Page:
Eve Ottenberg International nato

The Military Industrial Complex Strikes Again

Europeans discontent with NATO and the war in Ukraine have been left out of North American media coverage, writes Eve Ottenberg.
Photograph Source: DOD photo by U.S. Air Force Master Sgt. Jerry Morrison – Public Domain

By Eve Ottenberg / CounterPunch

Tens of thousands protested against the skyrocketing cost of living and against Macron in France October 16, led by left-wing politician Jean Luc Melenchon, but there were few front page or top-of-the hour headlines in the U.S. Huge protests occurred in Rome the same day to demand an end to Italy’s involvement in NATO, but no coverage on the west side of the Atlantic. Thousands protesting in Paris October 22 against NATO, but little notice in North America. Massive protests against NATO and inflation due to sanctions on Russian energy in France, Germany and Austria in September, but little news of it here in the heart of the empire. German police beat citizens protesting energy shortages and record-high inflation, both due to Russia sanctions, the week of October 17, but that was not covered in the USA. Seventy thousand Czechs protested in Prague September 3 against NATO involvement in Ukraine, demanding gas from Russia (before some mysterious imperial somebody with means and motive blew up Nordstream 1 and 2, probably to nip the political effects of those protests in the bud) and ending the war, but that got little coverage in U.S. corporate media.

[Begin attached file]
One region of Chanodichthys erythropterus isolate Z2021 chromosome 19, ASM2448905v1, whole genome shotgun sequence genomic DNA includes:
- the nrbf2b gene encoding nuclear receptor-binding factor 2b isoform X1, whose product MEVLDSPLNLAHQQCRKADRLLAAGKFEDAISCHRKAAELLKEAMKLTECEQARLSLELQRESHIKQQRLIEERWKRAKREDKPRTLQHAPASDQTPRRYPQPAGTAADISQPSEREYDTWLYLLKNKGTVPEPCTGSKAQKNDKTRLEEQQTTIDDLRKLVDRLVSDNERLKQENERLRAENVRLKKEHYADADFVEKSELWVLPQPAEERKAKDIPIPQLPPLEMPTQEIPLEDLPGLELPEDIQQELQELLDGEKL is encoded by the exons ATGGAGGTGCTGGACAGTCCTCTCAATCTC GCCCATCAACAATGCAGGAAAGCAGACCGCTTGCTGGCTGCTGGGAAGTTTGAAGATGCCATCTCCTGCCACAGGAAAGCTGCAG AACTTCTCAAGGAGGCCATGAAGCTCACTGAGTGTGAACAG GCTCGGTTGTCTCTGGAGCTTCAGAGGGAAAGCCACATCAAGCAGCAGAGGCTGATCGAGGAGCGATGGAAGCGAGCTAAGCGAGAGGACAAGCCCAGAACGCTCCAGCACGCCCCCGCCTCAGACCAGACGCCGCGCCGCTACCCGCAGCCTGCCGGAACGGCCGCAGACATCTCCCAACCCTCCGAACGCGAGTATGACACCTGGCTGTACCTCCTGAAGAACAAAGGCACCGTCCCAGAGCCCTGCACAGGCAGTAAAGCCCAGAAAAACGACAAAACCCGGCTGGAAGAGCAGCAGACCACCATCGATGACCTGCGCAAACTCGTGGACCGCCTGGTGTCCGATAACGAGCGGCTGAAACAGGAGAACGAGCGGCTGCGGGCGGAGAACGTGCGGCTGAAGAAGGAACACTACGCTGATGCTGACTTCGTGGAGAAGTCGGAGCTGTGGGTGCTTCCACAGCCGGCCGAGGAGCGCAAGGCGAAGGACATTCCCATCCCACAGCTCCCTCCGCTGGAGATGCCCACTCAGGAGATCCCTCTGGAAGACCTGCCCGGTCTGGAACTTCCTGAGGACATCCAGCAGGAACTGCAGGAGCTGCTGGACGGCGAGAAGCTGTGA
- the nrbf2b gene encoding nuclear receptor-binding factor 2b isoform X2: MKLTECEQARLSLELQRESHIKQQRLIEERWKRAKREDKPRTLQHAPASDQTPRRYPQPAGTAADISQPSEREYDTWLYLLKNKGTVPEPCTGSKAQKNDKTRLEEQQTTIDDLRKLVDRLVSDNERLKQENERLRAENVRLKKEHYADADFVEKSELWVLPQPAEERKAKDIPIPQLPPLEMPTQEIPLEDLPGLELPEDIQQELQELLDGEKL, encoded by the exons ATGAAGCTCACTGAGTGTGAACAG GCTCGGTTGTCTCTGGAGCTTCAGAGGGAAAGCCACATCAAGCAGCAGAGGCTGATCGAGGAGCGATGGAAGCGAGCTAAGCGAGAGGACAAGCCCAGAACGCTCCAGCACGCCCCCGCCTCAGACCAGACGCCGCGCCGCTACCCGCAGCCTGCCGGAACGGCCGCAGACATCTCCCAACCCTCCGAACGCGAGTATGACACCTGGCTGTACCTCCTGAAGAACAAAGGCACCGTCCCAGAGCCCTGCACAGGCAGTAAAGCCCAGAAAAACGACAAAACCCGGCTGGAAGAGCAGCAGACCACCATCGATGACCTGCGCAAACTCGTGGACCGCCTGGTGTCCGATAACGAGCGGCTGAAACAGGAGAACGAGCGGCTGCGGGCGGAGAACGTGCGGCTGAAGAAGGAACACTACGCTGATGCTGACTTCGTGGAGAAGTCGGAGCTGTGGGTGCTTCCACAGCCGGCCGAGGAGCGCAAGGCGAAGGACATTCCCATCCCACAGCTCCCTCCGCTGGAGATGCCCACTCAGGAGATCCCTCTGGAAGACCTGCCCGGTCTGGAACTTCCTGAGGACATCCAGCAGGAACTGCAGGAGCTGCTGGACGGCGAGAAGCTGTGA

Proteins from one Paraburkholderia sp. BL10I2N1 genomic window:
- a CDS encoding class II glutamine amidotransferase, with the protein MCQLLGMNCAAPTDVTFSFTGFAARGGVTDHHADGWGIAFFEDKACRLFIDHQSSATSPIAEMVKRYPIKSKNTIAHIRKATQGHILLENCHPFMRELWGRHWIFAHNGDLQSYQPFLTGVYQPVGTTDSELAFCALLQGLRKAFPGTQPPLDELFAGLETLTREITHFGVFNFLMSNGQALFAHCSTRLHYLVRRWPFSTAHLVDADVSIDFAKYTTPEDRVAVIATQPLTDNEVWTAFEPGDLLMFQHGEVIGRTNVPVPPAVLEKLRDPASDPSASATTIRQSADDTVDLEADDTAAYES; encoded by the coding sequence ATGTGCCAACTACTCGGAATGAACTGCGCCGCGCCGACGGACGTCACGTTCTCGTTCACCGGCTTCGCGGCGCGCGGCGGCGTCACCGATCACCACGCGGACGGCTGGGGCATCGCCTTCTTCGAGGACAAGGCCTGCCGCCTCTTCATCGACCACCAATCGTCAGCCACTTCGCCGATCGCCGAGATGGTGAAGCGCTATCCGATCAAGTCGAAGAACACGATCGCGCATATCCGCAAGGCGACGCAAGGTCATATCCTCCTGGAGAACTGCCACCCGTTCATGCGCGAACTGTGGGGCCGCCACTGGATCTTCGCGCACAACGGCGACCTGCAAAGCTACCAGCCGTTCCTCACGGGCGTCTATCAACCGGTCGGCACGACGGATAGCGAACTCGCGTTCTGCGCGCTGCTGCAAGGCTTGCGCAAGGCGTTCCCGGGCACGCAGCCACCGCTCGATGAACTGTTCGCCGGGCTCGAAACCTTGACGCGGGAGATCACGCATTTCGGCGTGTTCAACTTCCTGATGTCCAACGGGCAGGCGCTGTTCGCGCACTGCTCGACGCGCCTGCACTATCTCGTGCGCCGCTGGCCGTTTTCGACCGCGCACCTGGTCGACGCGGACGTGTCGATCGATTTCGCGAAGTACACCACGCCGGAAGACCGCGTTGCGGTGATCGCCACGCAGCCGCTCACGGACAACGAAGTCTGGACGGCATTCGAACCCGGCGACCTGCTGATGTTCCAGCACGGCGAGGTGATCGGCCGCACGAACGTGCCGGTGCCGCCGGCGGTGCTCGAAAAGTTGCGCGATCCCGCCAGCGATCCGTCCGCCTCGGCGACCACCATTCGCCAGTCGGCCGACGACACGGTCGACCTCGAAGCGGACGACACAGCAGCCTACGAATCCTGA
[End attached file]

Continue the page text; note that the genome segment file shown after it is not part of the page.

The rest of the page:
Ever get the sense there are things our media hides from us? Hmm. Ever wonder why enormous protests against the policies of the Exceptional Empire and its attack dog, NATO, seem, um, to be downplayed? Ever think our corporate news outlets behave more like the propaganda arm of our neoconservative state department and military than a free press? Well, if so, you may be onto something.

Lots of Europeans are unhappy about NATO, the Ukraine war, sanctions on Russia and the wild inflation and deindustrialization – which will result in gargantuan unemployment – those sanctions caused. As their living standards sink like stones, Europeans know who is to blame, namely their supposedly great ally across the Atlantic, and many have soured on their so-called alliance with the hegemon. But Washington doesn’t seem to care. Let the Europeans go broke and protest. The important thing is not reporting this news to the American people, who, if they heard about it, might get a subversive inkling that their government had not behaved in an entirely honorable manner.

Meanwhile lies swarm everywhere. Some unintentional, others not. Most recently we have U.S. joint chiefs of staff chairman Mark Milley claiming that if Ukraine falls, the current world order will collapse. Sadly, this is hogwash. What will collapse are the tumescent egos of U.S. and European politicos and military men. Not surprisingly, they conflate that with the world order. But there are other, far more sinister reasons to make such garishly incendiary pronouncements, namely to prepare the American population for the unthinkable – and it is unthinkable, because if the U.S. attacks Russia with nukes, both the U.S. and Russia will be annihilated. Will Biden and his generals get a nuclear war? Unclear. But what’s clear as day is that Americans travel like lemmings to their doom, thanks to the fibs of their rulers and media.